Excerpts from
L.Kleine-Horst: "Empiristic theory of visual gestalt perception. Hierarchy and interactions of visual functions" (ETVG). Köln
2001, Part 1. III 5

Lateral brightness gradient (Gml)

Is it possible to describe the perception of "moon in the sky" with the gestalt qualities of the factors Pml, Dm, and Dl alone? No, one cannot. The bright blob is bordered off completely against the dark field, and this by a sharp line. But "line", "border off", "sharp", and "complete" are qualities which cannot be described or explained by the gestalt factors previously discussed. One has to assume the existence of further gestalt factors whose actualization creates these classes of qualities.

Let's look at the "border-conditions" between "brightness" and "darkness" (= small brightness) in Fig. 1-10A more closely: within the bright blob "moon", brightness  sensations  of  equal  magnitude  are triggered at all locations. Brightness sensations of equal magnitude are triggered at all locations also of the dark part "sky", but the degree of brightness in the sky area is much lower than which in the moon area. There are also certain other locations where brightness and darkness meet: pairs of larger and smaller brightnesses exist at such locations; the elements of a pair lie close together. Each locus at the edge of the moon is characterized by this ratio of a large brightness difference to a small location difference across which the brightness difference extends.


Figure 1-10. Receptive retinal area for the perception of "inhomogeneity" (Gml)

  In Figure 1-10B, a small cloud is in front of the moon. At the place where the moon shines through the cloud, the conditions on the border are different: there is a brightness difference which is just as great as between the brightness of the moon at (c) and the darkness of the night-sky at (a), but the transition from one degree of brightness to the other is not as abrupt as in 10A. The distance (location difference Dl) across which the total brightness difference (Dm) extends is greater in the case of the edge of the moon, "blurred" by the cloud in 10B, than in the case of the "sharp" edge of the moon in 10A. If the ratio of Dm to Dl is large, we are dealing with an "inhomogeneity", with a "brightness-jump", an "abrupt" local change in brightness, a "steep" brightness decrease or increase.  In the case of a small ratio, a gradual transition from one brightness to the other can be perceived; the border between greater and lower brightness is "softer", the clouded edge of the moon is "blurred".

In order to perceive this degree of sharpness of the change in brightness, which is to say the degree of steepness or the magnitude of the brightness gradient, a separate gestalt factor is needed. The ratio of Dm to Dl cannot be detected by the factors Dm and Dl alone. The factor Dm creates a relationship only between brightnesses (to be more exact: a relationship between Pmls with respect to their brightnesses), and Dl establishes a relationship only between locations (to be more exact: a relationship between Pmls with respect to their locations). Neither of these two factors establishes a relationship to the other factor. In order to establish such a relation- ship, a quantitative relation, for example, between the brightness difference Dm and the location difference Dl between Pmls, the visual system needs a separate gestalt factor. I call this factor, whose existence I have to assume, the "lateral (l) brightness (m) gradient (G)" ("lateral" means "in frontal plane"). It does not matter what a factor is called, but it would be useful to agree on a name that could be part of an international scientific language. I thus propose the term "Gml".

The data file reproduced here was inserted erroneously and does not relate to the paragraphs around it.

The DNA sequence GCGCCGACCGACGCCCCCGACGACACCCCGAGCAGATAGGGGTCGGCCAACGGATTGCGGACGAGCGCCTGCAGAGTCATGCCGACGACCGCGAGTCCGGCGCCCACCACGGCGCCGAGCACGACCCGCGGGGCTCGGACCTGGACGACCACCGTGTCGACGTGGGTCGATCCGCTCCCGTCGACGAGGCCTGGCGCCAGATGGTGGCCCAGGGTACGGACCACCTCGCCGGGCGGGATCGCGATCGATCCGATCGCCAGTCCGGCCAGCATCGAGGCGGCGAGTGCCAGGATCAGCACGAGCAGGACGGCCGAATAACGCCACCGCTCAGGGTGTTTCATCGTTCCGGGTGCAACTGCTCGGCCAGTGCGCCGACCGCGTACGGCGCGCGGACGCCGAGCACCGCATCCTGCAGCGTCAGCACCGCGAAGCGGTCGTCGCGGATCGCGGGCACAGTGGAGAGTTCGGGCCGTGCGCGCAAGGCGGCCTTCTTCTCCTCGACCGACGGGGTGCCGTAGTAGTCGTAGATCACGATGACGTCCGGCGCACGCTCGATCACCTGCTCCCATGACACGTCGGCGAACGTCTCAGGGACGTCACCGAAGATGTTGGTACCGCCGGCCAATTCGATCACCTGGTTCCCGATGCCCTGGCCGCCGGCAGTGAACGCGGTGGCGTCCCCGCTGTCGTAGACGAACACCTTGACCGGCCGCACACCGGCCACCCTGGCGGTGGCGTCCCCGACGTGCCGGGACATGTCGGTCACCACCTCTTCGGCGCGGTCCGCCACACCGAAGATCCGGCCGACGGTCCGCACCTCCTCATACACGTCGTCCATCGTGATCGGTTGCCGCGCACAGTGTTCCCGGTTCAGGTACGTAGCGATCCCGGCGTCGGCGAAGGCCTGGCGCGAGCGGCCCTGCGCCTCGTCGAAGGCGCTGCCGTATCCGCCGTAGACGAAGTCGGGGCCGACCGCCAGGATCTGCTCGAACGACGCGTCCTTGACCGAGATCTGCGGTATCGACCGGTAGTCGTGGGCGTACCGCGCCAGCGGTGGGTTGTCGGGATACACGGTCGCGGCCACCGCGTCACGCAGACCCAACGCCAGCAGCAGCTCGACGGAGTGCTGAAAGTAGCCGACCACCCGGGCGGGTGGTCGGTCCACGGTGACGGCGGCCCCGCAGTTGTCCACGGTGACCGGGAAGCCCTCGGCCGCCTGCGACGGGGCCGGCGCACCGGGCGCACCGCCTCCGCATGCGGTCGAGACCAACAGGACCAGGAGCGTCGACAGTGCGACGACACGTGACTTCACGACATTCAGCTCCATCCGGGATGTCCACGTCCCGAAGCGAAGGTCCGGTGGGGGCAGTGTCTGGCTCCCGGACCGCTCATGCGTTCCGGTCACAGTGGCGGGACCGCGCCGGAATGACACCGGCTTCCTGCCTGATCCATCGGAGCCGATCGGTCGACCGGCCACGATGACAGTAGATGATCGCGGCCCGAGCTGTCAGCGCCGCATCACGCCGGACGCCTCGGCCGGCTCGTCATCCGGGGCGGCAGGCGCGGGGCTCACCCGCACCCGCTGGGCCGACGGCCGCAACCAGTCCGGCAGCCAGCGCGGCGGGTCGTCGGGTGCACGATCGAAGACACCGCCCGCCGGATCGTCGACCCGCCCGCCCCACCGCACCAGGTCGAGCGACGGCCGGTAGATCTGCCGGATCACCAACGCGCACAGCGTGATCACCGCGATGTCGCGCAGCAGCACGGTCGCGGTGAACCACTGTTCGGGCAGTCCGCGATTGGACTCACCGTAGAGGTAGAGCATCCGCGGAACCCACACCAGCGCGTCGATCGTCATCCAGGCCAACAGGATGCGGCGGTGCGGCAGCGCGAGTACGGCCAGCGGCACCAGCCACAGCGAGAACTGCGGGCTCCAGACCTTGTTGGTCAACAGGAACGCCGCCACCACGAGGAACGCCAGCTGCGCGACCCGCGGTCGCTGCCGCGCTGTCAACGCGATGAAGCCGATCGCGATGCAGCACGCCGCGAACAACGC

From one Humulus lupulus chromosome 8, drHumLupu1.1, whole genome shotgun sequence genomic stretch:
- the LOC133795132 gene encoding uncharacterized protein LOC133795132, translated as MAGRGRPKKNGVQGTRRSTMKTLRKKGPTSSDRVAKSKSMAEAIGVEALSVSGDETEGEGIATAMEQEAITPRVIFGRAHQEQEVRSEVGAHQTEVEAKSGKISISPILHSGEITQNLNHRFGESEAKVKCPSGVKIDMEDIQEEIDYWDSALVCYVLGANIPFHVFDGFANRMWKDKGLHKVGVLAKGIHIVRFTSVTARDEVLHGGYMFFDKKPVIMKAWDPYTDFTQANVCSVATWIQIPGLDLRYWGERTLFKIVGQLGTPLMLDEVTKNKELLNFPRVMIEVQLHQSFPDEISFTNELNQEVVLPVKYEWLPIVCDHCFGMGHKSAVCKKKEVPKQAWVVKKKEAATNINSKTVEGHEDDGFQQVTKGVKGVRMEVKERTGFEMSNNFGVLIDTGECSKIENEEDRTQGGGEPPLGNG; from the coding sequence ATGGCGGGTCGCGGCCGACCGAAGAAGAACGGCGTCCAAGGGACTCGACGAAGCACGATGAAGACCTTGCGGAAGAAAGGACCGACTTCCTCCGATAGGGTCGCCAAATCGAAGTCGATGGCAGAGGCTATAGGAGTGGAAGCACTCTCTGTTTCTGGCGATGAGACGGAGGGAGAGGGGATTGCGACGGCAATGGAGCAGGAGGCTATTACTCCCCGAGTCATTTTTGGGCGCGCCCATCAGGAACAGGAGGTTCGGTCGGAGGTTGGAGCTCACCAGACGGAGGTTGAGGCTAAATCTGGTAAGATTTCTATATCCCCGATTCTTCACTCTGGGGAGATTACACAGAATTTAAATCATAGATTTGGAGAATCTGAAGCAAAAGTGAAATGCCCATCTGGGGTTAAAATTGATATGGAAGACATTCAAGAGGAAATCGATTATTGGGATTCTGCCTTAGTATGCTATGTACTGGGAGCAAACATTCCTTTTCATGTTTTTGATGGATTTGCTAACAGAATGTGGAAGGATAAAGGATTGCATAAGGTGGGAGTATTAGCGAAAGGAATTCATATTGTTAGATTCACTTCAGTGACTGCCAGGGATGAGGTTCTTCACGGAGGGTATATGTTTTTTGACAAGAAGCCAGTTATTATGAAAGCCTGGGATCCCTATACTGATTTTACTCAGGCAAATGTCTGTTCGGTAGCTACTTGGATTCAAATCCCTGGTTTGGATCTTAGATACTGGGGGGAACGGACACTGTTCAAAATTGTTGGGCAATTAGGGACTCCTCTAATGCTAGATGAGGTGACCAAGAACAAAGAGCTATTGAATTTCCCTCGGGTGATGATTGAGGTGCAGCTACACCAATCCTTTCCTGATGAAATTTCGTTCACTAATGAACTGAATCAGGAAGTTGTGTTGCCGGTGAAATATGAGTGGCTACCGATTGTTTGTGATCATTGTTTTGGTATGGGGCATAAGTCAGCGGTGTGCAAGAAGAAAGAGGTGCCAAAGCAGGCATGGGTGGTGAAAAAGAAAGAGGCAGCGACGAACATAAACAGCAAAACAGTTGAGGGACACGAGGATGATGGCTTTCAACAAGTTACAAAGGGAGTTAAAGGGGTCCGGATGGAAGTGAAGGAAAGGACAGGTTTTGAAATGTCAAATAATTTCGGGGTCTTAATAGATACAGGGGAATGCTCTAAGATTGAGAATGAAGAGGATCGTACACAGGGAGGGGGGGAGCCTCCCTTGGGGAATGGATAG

The hierarchical relationships between Gml and the previously discussed gestalt factors are certain: Gml may be actualized, based on a certain measure ("actualization threshold") of the ratio of a brightness difference to a location difference, across that the brightness difference extends. This brightness difference and this location difference are required for them to have been perceived, i.e. the gestalt factors Dm and Dl need to have been actualized beforehand. On the other hand, Dm and Dl can be experienced independently from the quantitative relationship Gml, that exists between them. Thus, Gml is to be found above Dm and Dl in the visual functional hierarchy.